1.31.2012

Volcanoes and the Little Ice Age

The Little Ice Age is the period in the middle of the last millennium when global temperatures seem to have been particularly low. It's famous for, among other things, the bias towards winter scenes in European landscape paintings during that period, but there is still much disagreement over why it occurred. In today's issue of Geophysical Research Letters a large team of researchers from UC Boulder's NCAR and the University of Iceland present evidence that it was caused by volcanoes:

Abrupt onset of the Little Ice Age triggered by volcanism and sustained by sea-ice/ocean feedbacks
Northern Hemisphere summer temperatures over the past 8000 years have been paced by the slow decrease in summer insolation resulting from the precession of the equinoxes. However, the causes of superposed century-scale cold summer anomalies, of which the Little Ice Age (LIA) is the most extreme, remain debated, largely because the natural forcings are either weak or, in the case of volcanism, short lived. Here we present precisely dated records of ice-cap growth from Arctic Canada and Iceland showing that LIA summer cold and ice growth began abruptly between 1275 and 1300 AD, followed by a substantial intensification 1430–1455 AD. Intervals of sudden ice growth coincide with two of the most volcanically perturbed half centuries of the past millennium. A transient climate model simulation shows that explosive volcanism produces abrupt summer cooling at these times, and that cold summers can be maintained by sea-ice/ocean feedbacks long after volcanic aerosols are removed. Our results suggest that the onset of the LIA can be linked to an unusual 50-year-long episode with four large sulfur-rich explosive eruptions, each with global sulfate loading >60 Tg. The persistence of cold summers is best explained by consequent sea-ice/ocean feedbacks during a hemispheric summer insolation minimum; large changes in solar irradiance are not required.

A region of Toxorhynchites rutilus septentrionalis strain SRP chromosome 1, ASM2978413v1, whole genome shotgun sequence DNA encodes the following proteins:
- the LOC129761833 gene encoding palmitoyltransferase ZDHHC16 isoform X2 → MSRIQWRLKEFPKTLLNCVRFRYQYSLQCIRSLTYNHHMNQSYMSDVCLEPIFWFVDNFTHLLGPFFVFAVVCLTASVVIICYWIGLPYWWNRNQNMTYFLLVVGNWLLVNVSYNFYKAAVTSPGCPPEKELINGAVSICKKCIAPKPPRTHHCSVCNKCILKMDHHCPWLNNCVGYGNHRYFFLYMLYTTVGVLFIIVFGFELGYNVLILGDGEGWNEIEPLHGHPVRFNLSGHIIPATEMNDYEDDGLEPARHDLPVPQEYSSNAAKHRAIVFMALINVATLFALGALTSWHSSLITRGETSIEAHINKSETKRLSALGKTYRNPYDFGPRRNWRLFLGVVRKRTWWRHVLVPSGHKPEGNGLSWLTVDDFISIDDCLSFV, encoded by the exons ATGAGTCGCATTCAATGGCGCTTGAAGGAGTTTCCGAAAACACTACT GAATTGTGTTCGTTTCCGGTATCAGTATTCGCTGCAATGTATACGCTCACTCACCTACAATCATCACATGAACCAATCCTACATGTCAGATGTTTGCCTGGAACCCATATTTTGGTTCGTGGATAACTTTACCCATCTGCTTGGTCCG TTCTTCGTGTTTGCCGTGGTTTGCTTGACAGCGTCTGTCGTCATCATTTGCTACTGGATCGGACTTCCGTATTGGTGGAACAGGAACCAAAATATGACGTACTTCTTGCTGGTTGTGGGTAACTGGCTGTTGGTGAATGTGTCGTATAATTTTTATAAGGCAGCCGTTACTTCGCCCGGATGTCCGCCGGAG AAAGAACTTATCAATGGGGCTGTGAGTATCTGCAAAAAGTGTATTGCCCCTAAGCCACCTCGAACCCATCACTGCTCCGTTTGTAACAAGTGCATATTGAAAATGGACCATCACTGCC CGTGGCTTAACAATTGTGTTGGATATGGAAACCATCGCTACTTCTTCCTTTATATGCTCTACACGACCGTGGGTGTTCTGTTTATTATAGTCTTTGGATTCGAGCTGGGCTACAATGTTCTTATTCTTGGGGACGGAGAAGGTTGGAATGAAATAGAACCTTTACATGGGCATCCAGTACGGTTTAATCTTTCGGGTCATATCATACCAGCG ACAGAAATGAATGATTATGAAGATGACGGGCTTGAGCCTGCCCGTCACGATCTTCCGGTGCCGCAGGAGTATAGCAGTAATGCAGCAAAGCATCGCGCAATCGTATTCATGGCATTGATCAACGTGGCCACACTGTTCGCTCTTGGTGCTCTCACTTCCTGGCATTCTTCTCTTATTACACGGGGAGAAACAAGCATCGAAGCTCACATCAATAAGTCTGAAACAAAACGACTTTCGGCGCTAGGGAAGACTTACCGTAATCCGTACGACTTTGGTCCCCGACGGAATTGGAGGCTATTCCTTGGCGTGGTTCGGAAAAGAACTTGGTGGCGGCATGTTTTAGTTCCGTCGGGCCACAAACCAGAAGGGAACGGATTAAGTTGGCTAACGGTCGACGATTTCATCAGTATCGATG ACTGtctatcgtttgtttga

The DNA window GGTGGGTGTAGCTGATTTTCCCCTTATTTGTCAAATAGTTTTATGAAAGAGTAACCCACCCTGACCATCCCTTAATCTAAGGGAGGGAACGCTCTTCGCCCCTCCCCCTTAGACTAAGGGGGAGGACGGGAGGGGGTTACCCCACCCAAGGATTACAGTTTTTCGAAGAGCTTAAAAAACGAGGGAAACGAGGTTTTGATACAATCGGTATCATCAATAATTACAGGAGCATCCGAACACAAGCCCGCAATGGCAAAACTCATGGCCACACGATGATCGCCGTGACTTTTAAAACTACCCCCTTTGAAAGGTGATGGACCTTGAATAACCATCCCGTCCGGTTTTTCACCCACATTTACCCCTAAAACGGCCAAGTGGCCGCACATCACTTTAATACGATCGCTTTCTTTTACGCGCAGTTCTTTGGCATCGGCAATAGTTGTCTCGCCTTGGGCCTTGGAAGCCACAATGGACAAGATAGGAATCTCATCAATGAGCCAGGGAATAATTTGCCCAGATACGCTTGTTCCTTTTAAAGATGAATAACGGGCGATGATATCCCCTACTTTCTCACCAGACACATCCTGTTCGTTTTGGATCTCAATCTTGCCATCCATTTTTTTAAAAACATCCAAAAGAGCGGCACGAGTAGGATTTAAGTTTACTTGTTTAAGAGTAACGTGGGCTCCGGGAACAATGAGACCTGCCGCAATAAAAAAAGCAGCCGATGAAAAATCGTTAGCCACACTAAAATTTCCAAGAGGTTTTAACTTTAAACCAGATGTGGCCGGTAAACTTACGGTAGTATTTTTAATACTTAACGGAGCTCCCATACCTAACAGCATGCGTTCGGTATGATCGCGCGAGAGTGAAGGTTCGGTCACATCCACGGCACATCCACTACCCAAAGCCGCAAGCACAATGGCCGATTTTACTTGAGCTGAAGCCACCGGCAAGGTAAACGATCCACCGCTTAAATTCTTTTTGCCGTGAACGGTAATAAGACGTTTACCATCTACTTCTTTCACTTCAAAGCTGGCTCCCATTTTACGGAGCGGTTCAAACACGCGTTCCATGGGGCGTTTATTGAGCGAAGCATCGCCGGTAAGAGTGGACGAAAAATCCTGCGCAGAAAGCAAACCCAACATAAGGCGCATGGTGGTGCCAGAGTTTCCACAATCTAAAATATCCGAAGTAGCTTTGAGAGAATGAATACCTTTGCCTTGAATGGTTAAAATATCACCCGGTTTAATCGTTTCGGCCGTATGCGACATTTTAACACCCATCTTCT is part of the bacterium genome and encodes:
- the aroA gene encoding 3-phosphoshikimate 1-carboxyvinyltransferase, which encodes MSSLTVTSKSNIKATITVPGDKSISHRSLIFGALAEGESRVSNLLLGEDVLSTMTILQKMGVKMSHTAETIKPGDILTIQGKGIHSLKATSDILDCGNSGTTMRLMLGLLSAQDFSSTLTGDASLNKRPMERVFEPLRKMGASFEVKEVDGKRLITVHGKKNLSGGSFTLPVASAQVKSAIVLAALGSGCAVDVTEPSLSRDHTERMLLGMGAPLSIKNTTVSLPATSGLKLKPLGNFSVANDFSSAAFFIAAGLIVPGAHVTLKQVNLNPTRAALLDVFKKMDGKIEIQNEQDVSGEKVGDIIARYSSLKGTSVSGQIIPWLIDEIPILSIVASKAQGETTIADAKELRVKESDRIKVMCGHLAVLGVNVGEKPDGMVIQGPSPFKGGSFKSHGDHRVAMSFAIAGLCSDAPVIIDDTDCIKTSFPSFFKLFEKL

The aerosol forcing argument is interesting as for a long time the Little Ice Age was hypothesized to be entirely the result of the above-mentioned "hemispheric summer insolation minimum," also known as the Maunder Minimum. Some recent work has argued that the decrease in solar activity wouldn't have been large enough to trigger substantial cooling, and this paper to a certain degree is an answer to that. That said, as with all paleoclimate work, this is essentially an attempt to engage in "forensic" climatology using proxy measures, and getting to answers with certainty is as difficult as it is in, say, archaeology.

I should also note, since several readers have asked recently about geoengineering, that the cooling detailed here is mechanistically the same as using stratospheric sulfate aerosols to arrest anthropogenic climate change. The potential risks of doing so should be self-evident.

No comments:

Post a Comment

Post a Comment